Conservatives' $60B health care promise amounts to just $3.6B increase in first five years: PBO

·6 min read
Conservative Leader Erin O'Toole holds a copy of his party's recovery plan as he campaigns in August in Ottawa. The federal election is Sept. 20. (Ryan Remiorz/The Canadian Press - image credit)
Conservative Leader Erin O'Toole holds a copy of his party's recovery plan as he campaigns in August in Ottawa. The federal election is Sept. 20. (Ryan Remiorz/The Canadian Press - image credit)

The Conservatives have released a costing breakdown of their platform commitments that says a government headed by Erin O'Toole would deliver $52.5 billion in new spending over the next five years, with no plan to return to budgetary balance before then.

The costing, carried out by the Parliamentary Budget Officer, projects how much Conservative platform promises would cost over the next five years.

The platform calls for $52.5 billion in new spending over five years, with $29.6 billion planned for 2021-22. The costing predicts a deficit of $168 billion in 2021-22 that would decline gradually to $24.7 billion in 2025-26.

The Conservatives say they would meet their campaign commitments by redirecting $35.8 billion in spending planned by the Liberals over the next five years.

The Conservatives intend to cancel the Liberals' child care plan, which would free up $26.7 billion. Some of that money would go toward O'Toole's promised child care tax credit, which the PBO said would cost $2.6 billion over the next five years.

One of the biggest financial commitments the Conservatives have made during the election campaign is to increase the annual rise in health transfers to the provinces from a minimum of three per cent now to a minimum of six per cent.

WATCH | Conservative Party releases cost of its election platform:

The Conservatives say that adjustment to the Canada Health Transfer would inject $60 billion into health care over the next 10 years.

The PBO's costing, however, says that boost in the health transfer would amount only to $3.6 billion in new spending between now and 2025-26.

According to the PBO, 2021-22 would see no health care funding increase under the Conservatives' plan, but the extra funding in 2022-23 would amount to $304 million before rising to $329 million the following year, $901 million in 2024-25 and $2 billion in 2025-26.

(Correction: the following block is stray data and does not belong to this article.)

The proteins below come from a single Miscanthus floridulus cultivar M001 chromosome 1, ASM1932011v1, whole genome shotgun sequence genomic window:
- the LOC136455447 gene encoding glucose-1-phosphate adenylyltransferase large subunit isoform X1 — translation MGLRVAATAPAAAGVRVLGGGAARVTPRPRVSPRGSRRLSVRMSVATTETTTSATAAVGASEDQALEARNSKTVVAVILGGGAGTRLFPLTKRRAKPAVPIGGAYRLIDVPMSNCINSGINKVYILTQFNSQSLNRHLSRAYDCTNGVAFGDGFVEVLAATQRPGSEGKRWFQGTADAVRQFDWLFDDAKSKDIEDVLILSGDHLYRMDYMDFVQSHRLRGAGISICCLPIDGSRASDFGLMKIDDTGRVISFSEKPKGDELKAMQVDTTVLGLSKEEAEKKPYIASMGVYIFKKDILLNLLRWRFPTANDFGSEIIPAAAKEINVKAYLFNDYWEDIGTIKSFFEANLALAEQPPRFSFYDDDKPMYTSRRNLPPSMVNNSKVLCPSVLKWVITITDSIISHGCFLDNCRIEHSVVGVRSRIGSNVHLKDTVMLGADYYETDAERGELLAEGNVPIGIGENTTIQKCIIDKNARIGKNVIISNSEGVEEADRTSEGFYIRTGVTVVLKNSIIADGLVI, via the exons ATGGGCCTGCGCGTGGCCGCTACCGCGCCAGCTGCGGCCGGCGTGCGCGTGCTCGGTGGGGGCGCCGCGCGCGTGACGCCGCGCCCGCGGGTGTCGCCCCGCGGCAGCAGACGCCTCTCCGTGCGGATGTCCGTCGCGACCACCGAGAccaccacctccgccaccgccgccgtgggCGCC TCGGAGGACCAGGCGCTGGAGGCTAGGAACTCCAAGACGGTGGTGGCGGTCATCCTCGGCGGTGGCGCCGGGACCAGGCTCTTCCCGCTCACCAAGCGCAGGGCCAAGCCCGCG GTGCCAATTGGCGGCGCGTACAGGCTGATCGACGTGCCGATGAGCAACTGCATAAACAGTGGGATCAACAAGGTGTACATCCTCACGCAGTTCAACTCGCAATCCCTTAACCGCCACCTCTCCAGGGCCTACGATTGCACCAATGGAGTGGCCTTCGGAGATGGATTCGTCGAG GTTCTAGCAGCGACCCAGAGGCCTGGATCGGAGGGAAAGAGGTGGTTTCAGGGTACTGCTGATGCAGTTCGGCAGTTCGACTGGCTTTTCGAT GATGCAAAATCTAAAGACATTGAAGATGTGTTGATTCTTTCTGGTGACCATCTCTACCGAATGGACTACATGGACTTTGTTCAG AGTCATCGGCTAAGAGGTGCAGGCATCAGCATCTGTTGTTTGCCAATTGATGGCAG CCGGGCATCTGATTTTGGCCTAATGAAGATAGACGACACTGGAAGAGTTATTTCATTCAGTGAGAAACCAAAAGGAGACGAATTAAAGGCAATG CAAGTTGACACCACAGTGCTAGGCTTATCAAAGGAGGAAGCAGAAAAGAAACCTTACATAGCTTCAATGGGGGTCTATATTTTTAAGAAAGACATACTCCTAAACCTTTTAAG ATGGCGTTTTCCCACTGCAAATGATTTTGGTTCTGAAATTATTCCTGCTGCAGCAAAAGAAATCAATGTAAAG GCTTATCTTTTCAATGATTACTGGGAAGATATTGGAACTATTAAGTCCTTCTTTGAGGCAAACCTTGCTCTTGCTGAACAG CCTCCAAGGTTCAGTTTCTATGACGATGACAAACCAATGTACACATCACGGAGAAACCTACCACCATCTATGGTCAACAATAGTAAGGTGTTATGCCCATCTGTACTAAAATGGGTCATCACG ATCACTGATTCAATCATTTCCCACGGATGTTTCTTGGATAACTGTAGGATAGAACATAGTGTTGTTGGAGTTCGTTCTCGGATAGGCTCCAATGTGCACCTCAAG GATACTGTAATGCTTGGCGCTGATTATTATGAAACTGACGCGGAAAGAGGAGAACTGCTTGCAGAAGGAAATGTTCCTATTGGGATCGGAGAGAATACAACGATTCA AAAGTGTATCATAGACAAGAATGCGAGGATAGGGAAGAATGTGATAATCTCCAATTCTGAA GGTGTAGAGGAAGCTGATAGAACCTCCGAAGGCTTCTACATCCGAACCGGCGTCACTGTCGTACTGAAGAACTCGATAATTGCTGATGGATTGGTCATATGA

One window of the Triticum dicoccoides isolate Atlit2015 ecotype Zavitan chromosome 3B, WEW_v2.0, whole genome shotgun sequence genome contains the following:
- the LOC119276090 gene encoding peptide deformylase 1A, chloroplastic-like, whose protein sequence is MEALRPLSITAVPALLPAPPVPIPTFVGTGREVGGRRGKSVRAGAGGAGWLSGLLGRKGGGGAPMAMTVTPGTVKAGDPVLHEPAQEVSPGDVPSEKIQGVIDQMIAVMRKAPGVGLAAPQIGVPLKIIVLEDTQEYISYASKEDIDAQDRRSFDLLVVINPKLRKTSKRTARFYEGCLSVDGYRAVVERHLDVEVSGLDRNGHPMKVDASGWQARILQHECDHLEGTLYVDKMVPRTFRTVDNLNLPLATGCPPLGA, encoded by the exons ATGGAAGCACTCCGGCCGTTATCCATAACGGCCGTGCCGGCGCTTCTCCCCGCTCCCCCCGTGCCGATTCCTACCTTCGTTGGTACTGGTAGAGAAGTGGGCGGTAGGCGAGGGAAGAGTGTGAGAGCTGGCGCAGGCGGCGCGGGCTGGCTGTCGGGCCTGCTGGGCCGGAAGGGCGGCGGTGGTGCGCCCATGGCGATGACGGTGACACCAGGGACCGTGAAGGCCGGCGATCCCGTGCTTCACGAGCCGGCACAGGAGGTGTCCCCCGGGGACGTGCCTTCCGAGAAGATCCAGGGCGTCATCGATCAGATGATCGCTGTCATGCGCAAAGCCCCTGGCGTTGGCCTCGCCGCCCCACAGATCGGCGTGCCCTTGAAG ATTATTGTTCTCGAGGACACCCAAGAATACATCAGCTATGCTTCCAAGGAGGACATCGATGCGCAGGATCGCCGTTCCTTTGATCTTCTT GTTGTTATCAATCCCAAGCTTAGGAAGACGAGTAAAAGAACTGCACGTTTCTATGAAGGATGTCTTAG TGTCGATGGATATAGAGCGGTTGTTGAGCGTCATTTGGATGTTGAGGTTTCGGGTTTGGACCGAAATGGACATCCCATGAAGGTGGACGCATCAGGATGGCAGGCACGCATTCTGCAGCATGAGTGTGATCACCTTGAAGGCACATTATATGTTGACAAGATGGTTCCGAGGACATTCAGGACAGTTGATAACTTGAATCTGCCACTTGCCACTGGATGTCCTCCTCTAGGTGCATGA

Unlike the Liberals, who are promising to allocate funds specifically for mental health under a proposed new Mental Health Transfer, the Conservatives say they would encourage the provinces to fund improved mental health services using the extra money in the Canada Health Transfer.

$1.8 billion GST holiday

A Conservative official speaking on background said that because of the pandemic, health transfers are already scheduled to be high in the short term and the full effect of the promised boost to transfers would not be felt until the back half of the decade.

The Conservatives' promise to double the Canada Workers Benefit, up to a maximum of $2,800 for individuals or $5,000 for families, is expected to cost $24 billion over the next five years — $1.3 billion this year, rising to $5.7 billion in 2025-26.

The Conservatives are promising a Canada Seniors Care Benefit, which would give $200 per month per household to any Canadian living with and taking care of a parent over the age of 70. According to the PBO, that commitment would cost about a $500 million a year, totalling $2.49 billion over five years.

The Canada Investment Accelerator — which the Conservatives say would provide a 5 per cent tax credit for any capital investment made in 2022 and 2023, with the first $25,000 refundable for small businesses — would cost $13.8 billion over five years, says the PBO.

The one-month GST holiday the Conservatives have promised to provide in the fall would come at a cost of $1.8 billion.

Another significant item in the Conservatives' plan is $9.7 billion in funding for fiscal stabilization, all of which would come in 2021-22.